Housing team takes over from Twyford

Thursday 27 June 2019

Housing is fraught, complex and – as the Cabinet reshuffle reveals – a portfolio that is no longer considered suitable for a single minister.

By Miriam Bell

Beleaguered Housing and Urban Development Minister Phil Twyford had been mired in controversy over the underperforming KiwiBuild programme for months.

He has overseen a host of housing policy changes, including the introduction of the Healthy Homes minimum standards, the banning of letting fees, the start of tenancy law reform and the ramping up of Housing NZ’s build programme.

But it was the failure of KiwiBuild to hit the promised targets that Twyford became most associated with – and which sealed his fate in today’s Cabinet reshuffle.

Prime Minister Jacinda Ardern announced that a ministerial team was now being put in place to advance the Government’s housing work programme.

Ardern says that while KiwiBuild has not progressed as well as they had expected, their ambition to build more affordable houses for New Zealanders has not changed.

“But it has become clear to me that the range of challenges in fixing the housing crisis are too great for one Minister.

“Therefore I am putting in place a team of senior Ministers to deliver the full breadth of our housing plan, from KiwiBuild right through to tackling homelessness.”

The new housing “team” will be headed by Energy and Resources Minster Megan Woods, who takes Twyford’s title of Housing Minister.

She will be responsible for delivering the Government’s house building programme which includes the long-delayed “reset” of KiwiBuild.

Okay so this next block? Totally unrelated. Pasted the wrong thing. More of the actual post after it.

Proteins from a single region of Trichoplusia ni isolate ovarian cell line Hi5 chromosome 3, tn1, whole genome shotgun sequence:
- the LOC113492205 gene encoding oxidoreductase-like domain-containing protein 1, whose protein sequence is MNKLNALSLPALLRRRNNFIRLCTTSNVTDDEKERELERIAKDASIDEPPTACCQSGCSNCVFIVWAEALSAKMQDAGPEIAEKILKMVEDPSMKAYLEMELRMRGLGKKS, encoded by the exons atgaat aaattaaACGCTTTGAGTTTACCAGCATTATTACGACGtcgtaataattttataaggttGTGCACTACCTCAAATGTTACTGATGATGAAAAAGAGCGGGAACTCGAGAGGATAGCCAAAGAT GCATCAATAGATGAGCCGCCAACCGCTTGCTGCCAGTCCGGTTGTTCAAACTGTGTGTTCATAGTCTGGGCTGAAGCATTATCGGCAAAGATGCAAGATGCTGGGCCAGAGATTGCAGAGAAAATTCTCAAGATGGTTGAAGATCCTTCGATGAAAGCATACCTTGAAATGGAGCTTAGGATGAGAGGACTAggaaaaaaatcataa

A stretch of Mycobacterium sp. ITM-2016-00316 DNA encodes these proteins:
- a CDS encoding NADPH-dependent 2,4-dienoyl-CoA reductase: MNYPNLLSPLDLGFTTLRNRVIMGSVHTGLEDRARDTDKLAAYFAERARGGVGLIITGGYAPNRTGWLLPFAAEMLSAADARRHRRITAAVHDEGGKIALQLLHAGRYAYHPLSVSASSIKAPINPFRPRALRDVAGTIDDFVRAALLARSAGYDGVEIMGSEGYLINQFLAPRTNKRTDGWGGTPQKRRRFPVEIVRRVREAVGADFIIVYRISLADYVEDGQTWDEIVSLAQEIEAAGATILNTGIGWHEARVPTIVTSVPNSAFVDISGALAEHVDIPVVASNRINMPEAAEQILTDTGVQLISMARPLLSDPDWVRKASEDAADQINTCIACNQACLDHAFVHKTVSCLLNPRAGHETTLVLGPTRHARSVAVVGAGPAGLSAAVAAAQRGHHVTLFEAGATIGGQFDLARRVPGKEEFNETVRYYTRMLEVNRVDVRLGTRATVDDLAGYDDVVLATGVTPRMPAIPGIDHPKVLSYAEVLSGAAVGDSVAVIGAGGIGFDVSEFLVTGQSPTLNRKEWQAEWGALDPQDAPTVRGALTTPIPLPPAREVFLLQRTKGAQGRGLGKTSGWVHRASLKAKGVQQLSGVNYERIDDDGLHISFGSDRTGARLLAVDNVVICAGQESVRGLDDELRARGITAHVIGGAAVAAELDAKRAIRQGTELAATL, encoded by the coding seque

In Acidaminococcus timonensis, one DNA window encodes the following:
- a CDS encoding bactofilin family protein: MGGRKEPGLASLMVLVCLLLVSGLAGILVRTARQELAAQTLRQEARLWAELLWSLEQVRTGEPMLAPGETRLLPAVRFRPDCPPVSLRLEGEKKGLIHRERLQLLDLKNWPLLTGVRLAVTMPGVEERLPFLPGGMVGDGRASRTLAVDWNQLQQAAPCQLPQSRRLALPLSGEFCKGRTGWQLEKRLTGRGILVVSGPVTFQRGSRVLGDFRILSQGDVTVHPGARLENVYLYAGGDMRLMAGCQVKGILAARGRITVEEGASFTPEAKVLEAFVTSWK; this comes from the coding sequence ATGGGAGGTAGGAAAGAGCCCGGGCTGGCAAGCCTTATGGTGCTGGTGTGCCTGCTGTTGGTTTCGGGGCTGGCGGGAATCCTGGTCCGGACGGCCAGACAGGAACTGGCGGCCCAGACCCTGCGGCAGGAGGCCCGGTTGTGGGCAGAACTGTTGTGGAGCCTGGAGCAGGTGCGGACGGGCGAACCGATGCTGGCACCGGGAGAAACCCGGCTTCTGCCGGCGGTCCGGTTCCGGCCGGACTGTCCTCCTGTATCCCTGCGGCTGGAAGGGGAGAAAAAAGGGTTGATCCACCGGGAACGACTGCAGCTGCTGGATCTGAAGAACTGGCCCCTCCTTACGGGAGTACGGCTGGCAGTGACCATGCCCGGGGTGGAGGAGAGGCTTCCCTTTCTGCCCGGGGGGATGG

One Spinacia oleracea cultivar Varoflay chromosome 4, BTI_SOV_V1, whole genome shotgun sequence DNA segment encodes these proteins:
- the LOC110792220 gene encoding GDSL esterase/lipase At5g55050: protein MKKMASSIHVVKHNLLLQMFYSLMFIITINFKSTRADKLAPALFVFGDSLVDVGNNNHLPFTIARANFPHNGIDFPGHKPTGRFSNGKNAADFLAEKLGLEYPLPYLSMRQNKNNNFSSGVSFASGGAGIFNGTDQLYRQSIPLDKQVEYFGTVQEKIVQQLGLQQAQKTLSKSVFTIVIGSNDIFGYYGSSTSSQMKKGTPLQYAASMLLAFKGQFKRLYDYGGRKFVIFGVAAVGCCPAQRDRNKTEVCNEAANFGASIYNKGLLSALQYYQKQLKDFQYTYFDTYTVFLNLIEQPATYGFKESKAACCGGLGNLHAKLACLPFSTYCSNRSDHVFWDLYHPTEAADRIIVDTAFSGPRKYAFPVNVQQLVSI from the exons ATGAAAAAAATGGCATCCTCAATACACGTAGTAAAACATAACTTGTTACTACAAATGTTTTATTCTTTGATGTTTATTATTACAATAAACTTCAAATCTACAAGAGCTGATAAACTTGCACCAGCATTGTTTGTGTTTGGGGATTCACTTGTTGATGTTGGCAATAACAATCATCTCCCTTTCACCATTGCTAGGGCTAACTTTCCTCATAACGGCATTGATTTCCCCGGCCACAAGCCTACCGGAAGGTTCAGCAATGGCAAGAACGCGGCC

Commerce and Consumer Affairs Minister Kris Faafoi, who is newly promoted to the Cabinet, will take on responsibility for public housing, including state housing and tackling homelessness.

While Twyford may have lost his sole charge responsibility for housing, he remains on the housing “team”.

Ardern says he will take the lead on urban development and the legislative changes needed to ensure more affordable houses can be built with the right infrastructure around them.

Twyford will retain his Transport portfolio and has also been given the role of Economic Development Minister.

Rounding out the housing “team” is Nanaia Mahuta, who was already an associate minister and who will focus on Maori housing, and Jenny Salesa who remains Building and Construction Minister.

In a statement following the announcement, Twyford says he is as frustrated as anyone else that they have not been able to deliver as many KiwiBuild houses as hoped and that he had put his all into it.

“But I look forward to continuing to help Megan Woods and the other housing Ministers, by focusing on the legislative and regulatory tools we need to facilitate affordable house building.”

He also says he is proud of what has been achieved in housing to date. “It’s been a huge job to turn around years of neglect but we are starting to see positive results.”

Meanwhile, it appears that the ongoing work on the KiwiBuild reset – which is now expected to re-examine the whole housing programme - will be delayed as Woods and Faafoi assess it and provide input before it is finalised.

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